Report: Apple portable using Intel Robson cache technology may be launched this month

“Although Intel only demonstrated its Robson cache technology in the fourth quarter of last year, sources now claim that Apple Computer will launch a notebook computer in the middle of this month that utilizes the NAND flash based cache memory technology,” Hans Wu, Danny Kuo and Esther Lam report for DigiTimes. “The sources did not say which line of Apple notebooks would implement the technology, and Apple Taiwan was not available for comment at the time of publication.”

“Robson cache technology relies on NAND flash instead of a traditional hard disk drive (HDD) for starting up a computer or launching frequently used applications, and thus is able to significantly improve the computer’s boot up time, as well as battery life. Intel demonstrated the technology with a Centrino-based notebook during the Intel Developer Forum Taipei in October 2005,” Wu, Kuo and Lam report.

Full article here.

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Related MacDailyNews article:
RUMOR: Apple to employ Intel’s ‘Robson’ NAND flash tech to create ‘instant-on’ Macs – November 22, 2005

21 Comments

  1. “don’t believe this rumor. this is not a feature exclusive to the laptop line.”

    It may not be exlusive to laptops, but it is most *useful* in laptops, where you want to be able to conserve power by shutting down as opposed to putting the machine to sleep, and yet still get instant-on where you left off when you open the lid.

    This would be a big feature, and one Apple would do well to launch with first as it would be first-to-market.

  2. “It may not be exlusive to laptops, but it is most *useful* in laptops, where you want to be able to conserve power by shutting down as opposed to putting the machine to sleep, and yet still get instant-on where you left off when you open the lid.”

    Yeah, everyone will be happy about instant-on laptops, but this technology is big for a living-room media device. Maybe the revamped Mac mini (we’ll see). One of the problems media centers have had is that are slow booting computers and people want to walk into a room, push a button and be entertained within seconds. This boot wait has been a killer to adoption of media center computers.

  3. With cost pressures (and gross margin pressures) I believe we’ll see this in the PowerBooks first – with the iBook following when pricing goes down. Would love to be able to “enhance” my PB by using the empty card slot for this. Pity that won’t happen.

    If this comes out for the PB watch all of the other OEMs making another mad dash to catch up.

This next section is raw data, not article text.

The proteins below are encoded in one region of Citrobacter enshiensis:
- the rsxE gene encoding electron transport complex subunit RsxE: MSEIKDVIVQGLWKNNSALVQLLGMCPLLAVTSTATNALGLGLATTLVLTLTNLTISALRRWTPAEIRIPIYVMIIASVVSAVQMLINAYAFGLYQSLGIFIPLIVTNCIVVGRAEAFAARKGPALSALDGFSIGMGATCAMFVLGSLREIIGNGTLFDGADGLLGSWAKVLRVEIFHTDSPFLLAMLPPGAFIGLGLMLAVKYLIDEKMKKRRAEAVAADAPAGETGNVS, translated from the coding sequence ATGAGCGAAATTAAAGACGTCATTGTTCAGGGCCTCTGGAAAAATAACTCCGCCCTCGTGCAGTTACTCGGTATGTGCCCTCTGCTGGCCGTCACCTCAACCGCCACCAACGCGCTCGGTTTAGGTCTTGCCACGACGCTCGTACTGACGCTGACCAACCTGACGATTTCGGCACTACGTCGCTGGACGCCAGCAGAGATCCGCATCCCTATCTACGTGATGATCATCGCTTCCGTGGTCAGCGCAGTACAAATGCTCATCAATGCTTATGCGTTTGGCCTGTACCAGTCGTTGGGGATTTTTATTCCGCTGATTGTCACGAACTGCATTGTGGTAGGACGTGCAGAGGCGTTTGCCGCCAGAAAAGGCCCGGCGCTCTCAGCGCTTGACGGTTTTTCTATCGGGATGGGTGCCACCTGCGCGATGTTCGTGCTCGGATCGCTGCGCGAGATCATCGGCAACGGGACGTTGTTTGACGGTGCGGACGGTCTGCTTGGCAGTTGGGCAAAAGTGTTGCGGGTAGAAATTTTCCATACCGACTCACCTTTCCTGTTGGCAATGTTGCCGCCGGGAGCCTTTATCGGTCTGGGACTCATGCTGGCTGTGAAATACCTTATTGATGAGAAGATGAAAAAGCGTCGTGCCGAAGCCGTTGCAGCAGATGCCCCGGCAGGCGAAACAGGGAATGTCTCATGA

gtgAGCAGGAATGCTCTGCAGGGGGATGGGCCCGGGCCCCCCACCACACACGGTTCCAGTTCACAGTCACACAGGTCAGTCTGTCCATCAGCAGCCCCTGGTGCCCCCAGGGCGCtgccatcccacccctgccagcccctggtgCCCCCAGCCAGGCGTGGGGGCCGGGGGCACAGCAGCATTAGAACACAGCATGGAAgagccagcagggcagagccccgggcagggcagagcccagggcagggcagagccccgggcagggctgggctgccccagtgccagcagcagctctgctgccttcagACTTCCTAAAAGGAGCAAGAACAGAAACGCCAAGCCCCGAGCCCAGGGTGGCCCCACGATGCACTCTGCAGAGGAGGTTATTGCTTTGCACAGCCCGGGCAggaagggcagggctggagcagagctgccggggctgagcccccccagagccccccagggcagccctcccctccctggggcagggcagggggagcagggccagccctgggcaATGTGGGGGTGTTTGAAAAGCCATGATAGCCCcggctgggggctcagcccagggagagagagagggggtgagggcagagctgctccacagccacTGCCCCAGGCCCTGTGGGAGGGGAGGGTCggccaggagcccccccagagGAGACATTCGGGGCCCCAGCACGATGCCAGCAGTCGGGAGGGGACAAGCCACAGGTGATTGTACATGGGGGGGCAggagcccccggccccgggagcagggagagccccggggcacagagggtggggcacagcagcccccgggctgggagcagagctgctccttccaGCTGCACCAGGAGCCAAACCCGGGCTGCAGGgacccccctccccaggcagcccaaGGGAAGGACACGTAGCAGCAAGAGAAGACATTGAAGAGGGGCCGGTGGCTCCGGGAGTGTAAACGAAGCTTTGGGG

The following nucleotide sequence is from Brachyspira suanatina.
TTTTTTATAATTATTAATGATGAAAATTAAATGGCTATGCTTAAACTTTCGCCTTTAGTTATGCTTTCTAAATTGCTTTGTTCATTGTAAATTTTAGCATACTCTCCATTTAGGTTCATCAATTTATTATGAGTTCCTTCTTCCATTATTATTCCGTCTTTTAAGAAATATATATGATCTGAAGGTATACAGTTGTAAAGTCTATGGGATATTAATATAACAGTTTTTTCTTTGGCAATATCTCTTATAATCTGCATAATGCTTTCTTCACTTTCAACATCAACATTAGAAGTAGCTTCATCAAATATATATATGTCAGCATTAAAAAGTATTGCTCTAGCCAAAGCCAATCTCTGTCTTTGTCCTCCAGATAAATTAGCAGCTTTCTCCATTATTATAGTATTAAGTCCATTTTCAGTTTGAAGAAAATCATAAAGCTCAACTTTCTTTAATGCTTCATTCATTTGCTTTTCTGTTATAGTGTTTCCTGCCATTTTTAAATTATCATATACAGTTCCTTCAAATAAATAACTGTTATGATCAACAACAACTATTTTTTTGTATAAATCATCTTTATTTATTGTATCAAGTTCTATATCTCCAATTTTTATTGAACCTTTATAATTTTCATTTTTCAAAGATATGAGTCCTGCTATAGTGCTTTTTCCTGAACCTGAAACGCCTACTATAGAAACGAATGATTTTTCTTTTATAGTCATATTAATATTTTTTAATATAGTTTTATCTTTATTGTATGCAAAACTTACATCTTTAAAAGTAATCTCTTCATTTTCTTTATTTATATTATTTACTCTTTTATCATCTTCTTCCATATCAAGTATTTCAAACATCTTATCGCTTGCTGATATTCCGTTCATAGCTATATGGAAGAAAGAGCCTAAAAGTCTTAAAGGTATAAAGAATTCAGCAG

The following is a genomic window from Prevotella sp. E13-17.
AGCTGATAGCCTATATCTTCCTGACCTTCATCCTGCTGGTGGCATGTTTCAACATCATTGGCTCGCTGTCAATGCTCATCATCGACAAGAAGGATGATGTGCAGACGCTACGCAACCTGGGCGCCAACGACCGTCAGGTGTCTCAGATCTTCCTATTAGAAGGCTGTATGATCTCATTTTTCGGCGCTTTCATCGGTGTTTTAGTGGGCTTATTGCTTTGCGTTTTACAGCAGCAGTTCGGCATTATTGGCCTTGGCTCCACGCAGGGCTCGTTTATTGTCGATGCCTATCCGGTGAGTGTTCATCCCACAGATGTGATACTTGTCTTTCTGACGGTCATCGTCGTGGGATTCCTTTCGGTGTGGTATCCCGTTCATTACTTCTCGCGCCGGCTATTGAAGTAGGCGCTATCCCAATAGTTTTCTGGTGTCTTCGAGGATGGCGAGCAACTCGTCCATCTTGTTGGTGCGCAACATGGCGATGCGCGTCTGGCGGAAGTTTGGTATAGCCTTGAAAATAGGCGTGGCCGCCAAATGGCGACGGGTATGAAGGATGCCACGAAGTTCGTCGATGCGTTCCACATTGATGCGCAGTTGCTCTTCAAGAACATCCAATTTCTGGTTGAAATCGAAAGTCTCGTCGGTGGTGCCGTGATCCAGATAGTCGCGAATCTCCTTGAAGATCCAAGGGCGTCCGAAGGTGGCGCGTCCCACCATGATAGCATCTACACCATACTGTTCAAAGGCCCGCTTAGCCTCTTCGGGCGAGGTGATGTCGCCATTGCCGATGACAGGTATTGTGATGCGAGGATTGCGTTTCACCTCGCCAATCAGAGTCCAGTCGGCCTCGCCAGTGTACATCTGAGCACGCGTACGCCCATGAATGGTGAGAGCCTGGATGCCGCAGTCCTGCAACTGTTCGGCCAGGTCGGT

4. With NAND and Yonah 2.13GHz, the mini is shaping up to be one EXPENSIVE computer. I’d expect the price to start around $2299 at this point.

    It’ll have a 160GB 2.5in HD with parallel recording, Double-layer DVD, a new video chip, airport ultima, bluetooth 2.1, that iPod h.264 encoder/decoder, a remote, a tiny color LCD screen, an iPod dock, FiberChannel to connect to the miniRAID, and a tiny liquid cooling system without increasing the size. The case though will be made of a highly porous copper.

  5. Attention Apple users.

    If you think Apple will be the first vendor using any of Intel’s new technologies – keep drinking your cool aid.

    Apple is a 3rd tier buyer, they have about as much of a chance of getting their hands on anything cutting edge from Intel as the 15 year old down the block who builds a PC in their basement. Actually the kid has a better chance because she would be using standards based PC hardware.

    Yes, once again we in the “real IT world” will support the standards based environment of the Microsoft PC.

    As a side note 2006 will be the year of the PC user. The soon to be released Vista OS will change the computing world forever. Furthermore with the now wide spread acceptance of the .NET framework on the web and on PC’s Apple computers will no longer be able to access all of the fresh and exciting media being offered by MS and their partners.

    ©

  6. Sputnik,
    The “real IT world” is such a hilarious phrase since it suggests that only business drives the entire world of computers. Here’s a question for you: How many people (and businesses) do you know that still use Windows 98,ME,and 2000? The rate of adoption among all users has slowed tremendously in the last few years. Vista won’t change that. In fact Vista won’t change much at all since it is still mired in backward compatibility with those older systems. .NET is ridiculous and the “fresh and exciting media” you refer to is what exactly? TV shows? Oh..sorry ITMS already has that. Movies? Oh…wait until January 10th. A truly modern OS? Oh…sorry…Vista is a rehash and poor copy of what Tiger has had for a long time and Leopard will simply reiterate what everyone at Microsoft already knows. Apple OWNS the word Innovation and the term “brilliant marketing” should be their slogan. It’s easy for PC Fanboys to slag on Apple for being all “marketing driven” but THAT’s as real as anything else. People have to persuaded to try something new and change if they like it better. Hence the huge gains Apple has seen in the past year. That trend is NOT likely to be changed by Vista, .NET or anything out of Redmond in 2006. Please sell your 2 year old Dell for a quarter and buy a clue.

  7. “Actually the kid has a better chance because she would be using standards based PC hardware.”

    Sputnik, I think you just revealed something about yourself! “She”? “SHE?”

    Everyone in the “real IT world” and beyond knows that the household PC market is driven overwhelmingly by teenage (and older teenage-wannabes) BOYS who know little more about computing than how to rip/play/disseminate GAMES!

    Are you, by any chance, female? Or do you just dress that way?

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